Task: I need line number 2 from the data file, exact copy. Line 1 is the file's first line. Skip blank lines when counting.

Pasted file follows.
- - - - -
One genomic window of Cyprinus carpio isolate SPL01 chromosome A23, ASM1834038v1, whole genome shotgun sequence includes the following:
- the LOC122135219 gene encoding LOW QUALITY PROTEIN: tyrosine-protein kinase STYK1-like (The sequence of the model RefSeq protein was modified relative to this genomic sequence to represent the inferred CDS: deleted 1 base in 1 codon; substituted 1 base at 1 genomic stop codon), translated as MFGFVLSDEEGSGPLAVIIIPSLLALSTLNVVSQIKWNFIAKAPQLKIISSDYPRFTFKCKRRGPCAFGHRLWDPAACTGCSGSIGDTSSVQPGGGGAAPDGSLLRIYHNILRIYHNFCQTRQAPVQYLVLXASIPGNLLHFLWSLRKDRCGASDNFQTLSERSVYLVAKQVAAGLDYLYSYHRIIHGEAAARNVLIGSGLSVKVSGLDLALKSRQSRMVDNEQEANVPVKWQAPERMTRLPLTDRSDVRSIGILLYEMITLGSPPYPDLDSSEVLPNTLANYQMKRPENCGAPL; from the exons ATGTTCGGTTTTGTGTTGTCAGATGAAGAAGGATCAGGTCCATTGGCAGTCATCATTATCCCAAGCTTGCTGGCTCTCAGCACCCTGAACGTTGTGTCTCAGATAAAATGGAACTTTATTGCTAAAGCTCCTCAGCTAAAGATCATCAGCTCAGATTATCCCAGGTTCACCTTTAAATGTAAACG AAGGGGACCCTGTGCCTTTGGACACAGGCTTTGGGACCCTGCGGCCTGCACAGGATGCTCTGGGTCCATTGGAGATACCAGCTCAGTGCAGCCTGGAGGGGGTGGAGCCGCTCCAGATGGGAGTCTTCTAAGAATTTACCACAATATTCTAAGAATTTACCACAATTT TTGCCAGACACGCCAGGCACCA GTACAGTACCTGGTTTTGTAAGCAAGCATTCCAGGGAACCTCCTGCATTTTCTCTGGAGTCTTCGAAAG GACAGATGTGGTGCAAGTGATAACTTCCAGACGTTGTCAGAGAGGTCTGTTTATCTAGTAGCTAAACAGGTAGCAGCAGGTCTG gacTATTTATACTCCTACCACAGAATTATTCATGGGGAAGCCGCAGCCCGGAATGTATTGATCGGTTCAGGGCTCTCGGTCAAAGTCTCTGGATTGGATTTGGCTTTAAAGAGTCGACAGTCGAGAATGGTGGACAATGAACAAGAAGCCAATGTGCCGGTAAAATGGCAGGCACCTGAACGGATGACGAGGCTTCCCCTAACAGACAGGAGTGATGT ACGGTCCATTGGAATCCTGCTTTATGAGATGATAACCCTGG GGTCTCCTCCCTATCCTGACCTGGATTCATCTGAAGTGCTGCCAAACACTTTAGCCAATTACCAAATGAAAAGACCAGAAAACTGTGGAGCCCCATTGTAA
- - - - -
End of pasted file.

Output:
- the LOC122135219 gene encoding LOW QUALITY PROTEIN: tyrosine-protein kinase STYK1-like (The sequence of the model RefSeq protein was modified relative to this genomic sequence to represent the inferred CDS: deleted 1 base in 1 codon; substituted 1 base at 1 genomic stop codon), translated as MFGFVLSDEEGSGPLAVIIIPSLLALSTLNVVSQIKWNFIAKAPQLKIISSDYPRFTFKCKRRGPCAFGHRLWDPAACTGCSGSIGDTSSVQPGGGGAAPDGSLLRIYHNILRIYHNFCQTRQAPVQYLVLXASIPGNLLHFLWSLRKDRCGASDNFQTLSERSVYLVAKQVAAGLDYLYSYHRIIHGEAAARNVLIGSGLSVKVSGLDLALKSRQSRMVDNEQEANVPVKWQAPERMTRLPLTDRSDVRSIGILLYEMITLGSPPYPDLDSSEVLPNTLANYQMKRPENCGAPL; from the exons ATGTTCGGTTTTGTGTTGTCAGATGAAGAAGGATCAGGTCCATTGGCAGTCATCATTATCCCAAGCTTGCTGGCTCTCAGCACCCTGAACGTTGTGTCTCAGATAAAATGGAACTTTATTGCTAAAGCTCCTCAGCTAAAGATCATCAGCTCAGATTATCCCAGGTTCACCTTTAAATGTAAACG AAGGGGACCCTGTGCCTTTGGACACAGGCTTTGGGACCCTGCGGCCTGCACAGGATGCTCTGGGTCCATTGGAGATACCAGCTCAGTGCAGCCTGGAGGGGGTGGAGCCGCTCCAGATGGGAGTCTTCTAAGAATTTACCACAATATTCTAAGAATTTACCACAATTT TTGCCAGACACGCCAGGCACCA GTACAGTACCTGGTTTTGTAAGCAAGCATTCCAGGGAACCTCCTGCATTTTCTCTGGAGTCTTCGAAAG GACAGATGTGGTGCAAGTGATAACTTCCAGACGTTGTCAGAGAGGTCTGTTTATCTAGTAGCTAAACAGGTAGCAGCAGGTCTG gacTATTTATACTCCTACCACAGAATTATTCATGGGGAAGCCGCAGCCCGGAATGTATTGATCGGTTCAGGGCTCTCGGTCAAAGTCTCTGGATTGGATTTGGCTTTAAAGAGTCGACAGTCGAGAATGGTGGACAATGAACAAGAAGCCAATGTGCCGGTAAAATGGCAGGCACCTGAACGGATGACGAGGCTTCCCCTAACAGACAGGAGTGATGT ACGGTCCATTGGAATCCTGCTTTATGAGATGATAACCCTGG GGTCTCCTCCCTATCCTGACCTGGATTCATCTGAAGTGCTGCCAAACACTTTAGCCAATTACCAAATGAAAAGACCAGAAAACTGTGGAGCCCCATTGTAA